From Thad: “Re: Allscripts. Word is that an inside e-mail leaked out to a wider audience of employees than planned. It mentioned the pending merger of Allscripts with Eclipsys.” Inga tried to chase this rumor down, but of course nobody’s saying anything to confirm or deny. Several people have told us Microsoft will make a move on Eclipsys very soon, but I’m always skeptical about Eclipsys rumors because they come up every year or so. But if you asked me if either event is possible, I’d say yes, even though I don’t see the value in either scenario. ECLP announces results on May 4, which may or may not be relevant.
From J-Hi: “Re: meaningful use. Does anyone know a source that lists the 25 objectives and the comments submitted to CMS for each?”
From Tangelo: “Re: AFCEA military HIT conference. Between the speakers from HHS, VA, and DOD and the large government contractors lining up to suck on the HITECH teats, it’s embarrassing to see how disconnected they all are on the real issues of implementing HIT (meaningful use and HIE) at the community level.”
From PortlyChap: “Re: QuadraMed. Quadramed lost the last of its Affinity clients in Kentucky recently. Pattie A. Clay Regional Medical Center in Richmond recently signed a contract with Meditech. The only other Kentucky Quadramed Affinity client signed a contract with Meditech in December 2009.” Unverified.
Transcription provider Transcend bids $78 million for the bankrupt Spheris, slightly upping the $75 million offer on the table from CBay and Nuance. And in another interesting development, Oracle CEO Larry Ellison is apparently protesting the potential sale of Spheris to that second group because Oracle is a Spheris bankruptcy creditor and he doesn’t want its software transferred to the new owners. The auction for Spheris starts today (Monday).
I’ve almost finished getting the new search engine running. There’s a new “Search This Site” box to your upper right if you want to try it. It indexes all HIStalk-related sites in one search (HIStalk, HIStalk Practice, HIStech Report, and HIStalk Mobile).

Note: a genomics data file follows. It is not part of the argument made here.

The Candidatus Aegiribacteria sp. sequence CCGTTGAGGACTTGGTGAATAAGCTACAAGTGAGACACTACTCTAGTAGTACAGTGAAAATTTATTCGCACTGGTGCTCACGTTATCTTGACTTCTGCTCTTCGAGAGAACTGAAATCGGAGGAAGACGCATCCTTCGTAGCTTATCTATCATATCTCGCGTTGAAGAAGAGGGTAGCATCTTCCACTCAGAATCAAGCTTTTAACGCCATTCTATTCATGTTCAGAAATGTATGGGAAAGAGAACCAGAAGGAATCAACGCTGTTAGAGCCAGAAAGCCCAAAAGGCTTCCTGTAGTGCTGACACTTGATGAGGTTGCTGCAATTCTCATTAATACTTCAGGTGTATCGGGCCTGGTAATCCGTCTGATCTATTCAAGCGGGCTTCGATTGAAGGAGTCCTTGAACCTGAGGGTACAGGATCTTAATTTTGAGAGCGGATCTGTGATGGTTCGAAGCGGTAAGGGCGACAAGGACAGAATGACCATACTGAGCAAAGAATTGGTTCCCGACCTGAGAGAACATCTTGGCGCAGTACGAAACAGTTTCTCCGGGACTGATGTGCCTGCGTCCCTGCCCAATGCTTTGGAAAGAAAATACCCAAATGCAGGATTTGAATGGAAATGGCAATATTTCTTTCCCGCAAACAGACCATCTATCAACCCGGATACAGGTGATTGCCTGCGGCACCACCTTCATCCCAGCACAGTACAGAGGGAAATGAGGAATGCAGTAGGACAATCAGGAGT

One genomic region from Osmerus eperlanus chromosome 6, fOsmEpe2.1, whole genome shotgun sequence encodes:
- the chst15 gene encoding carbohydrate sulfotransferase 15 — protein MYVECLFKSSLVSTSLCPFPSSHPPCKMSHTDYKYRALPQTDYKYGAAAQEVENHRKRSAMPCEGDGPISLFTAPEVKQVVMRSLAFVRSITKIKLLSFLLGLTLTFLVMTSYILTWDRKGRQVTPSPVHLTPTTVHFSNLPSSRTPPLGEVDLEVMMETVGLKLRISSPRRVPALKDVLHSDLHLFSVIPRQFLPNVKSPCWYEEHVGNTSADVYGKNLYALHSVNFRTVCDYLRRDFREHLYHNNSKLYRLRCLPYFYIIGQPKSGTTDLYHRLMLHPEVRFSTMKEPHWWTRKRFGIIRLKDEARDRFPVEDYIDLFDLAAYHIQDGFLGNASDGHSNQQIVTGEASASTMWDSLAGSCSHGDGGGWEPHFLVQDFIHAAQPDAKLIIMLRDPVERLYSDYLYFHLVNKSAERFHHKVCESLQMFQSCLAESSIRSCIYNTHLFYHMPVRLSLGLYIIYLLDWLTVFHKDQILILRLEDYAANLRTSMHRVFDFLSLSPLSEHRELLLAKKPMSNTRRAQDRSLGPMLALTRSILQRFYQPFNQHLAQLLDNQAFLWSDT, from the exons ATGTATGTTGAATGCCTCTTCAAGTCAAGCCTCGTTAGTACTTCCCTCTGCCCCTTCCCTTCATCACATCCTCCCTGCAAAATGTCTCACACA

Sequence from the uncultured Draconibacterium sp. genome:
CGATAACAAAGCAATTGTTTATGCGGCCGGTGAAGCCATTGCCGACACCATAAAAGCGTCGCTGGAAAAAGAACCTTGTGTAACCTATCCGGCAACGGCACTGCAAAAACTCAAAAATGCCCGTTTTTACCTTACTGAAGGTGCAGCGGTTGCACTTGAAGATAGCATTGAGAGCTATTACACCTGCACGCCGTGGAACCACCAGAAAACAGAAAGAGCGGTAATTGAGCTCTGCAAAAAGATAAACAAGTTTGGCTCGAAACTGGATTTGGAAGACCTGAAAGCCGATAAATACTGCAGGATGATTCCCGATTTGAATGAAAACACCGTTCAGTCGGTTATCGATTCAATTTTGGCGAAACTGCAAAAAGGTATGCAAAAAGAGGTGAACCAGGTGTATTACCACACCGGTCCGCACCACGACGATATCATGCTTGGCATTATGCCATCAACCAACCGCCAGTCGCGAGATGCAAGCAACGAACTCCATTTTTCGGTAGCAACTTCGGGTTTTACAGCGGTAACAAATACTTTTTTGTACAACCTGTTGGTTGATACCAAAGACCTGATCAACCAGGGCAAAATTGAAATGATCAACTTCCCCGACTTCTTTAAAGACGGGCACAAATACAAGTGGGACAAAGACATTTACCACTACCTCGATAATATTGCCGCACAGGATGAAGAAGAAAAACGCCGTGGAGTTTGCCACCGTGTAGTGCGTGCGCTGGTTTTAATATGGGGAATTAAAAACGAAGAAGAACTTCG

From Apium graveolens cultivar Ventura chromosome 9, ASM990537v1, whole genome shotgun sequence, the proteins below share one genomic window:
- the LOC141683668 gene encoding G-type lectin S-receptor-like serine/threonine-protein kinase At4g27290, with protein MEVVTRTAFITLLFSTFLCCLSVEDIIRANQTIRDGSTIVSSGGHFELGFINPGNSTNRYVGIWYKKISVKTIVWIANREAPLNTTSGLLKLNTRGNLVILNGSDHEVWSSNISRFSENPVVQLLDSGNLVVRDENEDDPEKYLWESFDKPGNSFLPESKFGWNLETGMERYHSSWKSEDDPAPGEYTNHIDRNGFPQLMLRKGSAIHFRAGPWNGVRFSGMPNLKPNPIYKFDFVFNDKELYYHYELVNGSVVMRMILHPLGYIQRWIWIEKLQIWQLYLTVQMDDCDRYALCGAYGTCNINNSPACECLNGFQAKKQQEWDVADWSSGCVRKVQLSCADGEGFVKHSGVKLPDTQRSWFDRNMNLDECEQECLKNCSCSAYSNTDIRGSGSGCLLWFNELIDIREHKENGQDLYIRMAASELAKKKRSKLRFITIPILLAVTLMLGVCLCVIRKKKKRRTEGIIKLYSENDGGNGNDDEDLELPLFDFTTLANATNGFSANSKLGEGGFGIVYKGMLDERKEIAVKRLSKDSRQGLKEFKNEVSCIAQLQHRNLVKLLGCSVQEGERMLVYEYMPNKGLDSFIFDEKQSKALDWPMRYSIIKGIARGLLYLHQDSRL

I did a survey two years ago in which I asked readers who work for hospitals to tell me their position and where they work, just to give me a feel for who’s out there. I shared the list of hospitals here. It’s time for an update! If you work for a hospital or health system, please complete my survey that asks only three anonymous questions: your job title, your employer’s name, and the city/state it’s in. Thank you.
Opinion is mixed on the likely impact of the iPad on healthcare, which is still pretty good considering it’s primarily a consumer device. New poll to your right: which of the big hospital systems vendors is the most innovative?
Clarian Health Partners (IN) chooses MedVentive for its Clarian Quality Partners clinically integrated network, where its product will be used to analyze patient data for quality analysis and care improvement opportunities. Clarian Health Ventures will also invest in MedVentive, jumping into an oversubscribed $10 million Series C funding round that raises the company’s total to $18 million.
Not much has gone right lately at Miami’s Jackson Health System, so maybe this was inevitable. Its Lawson payroll conversion causes most of its employee paychecks to be incorrect, although by minor amounts. Lawson says the problem was in the system it replaced and its amounts are correct; the hospital says the new checks underpaid employees for working overtime.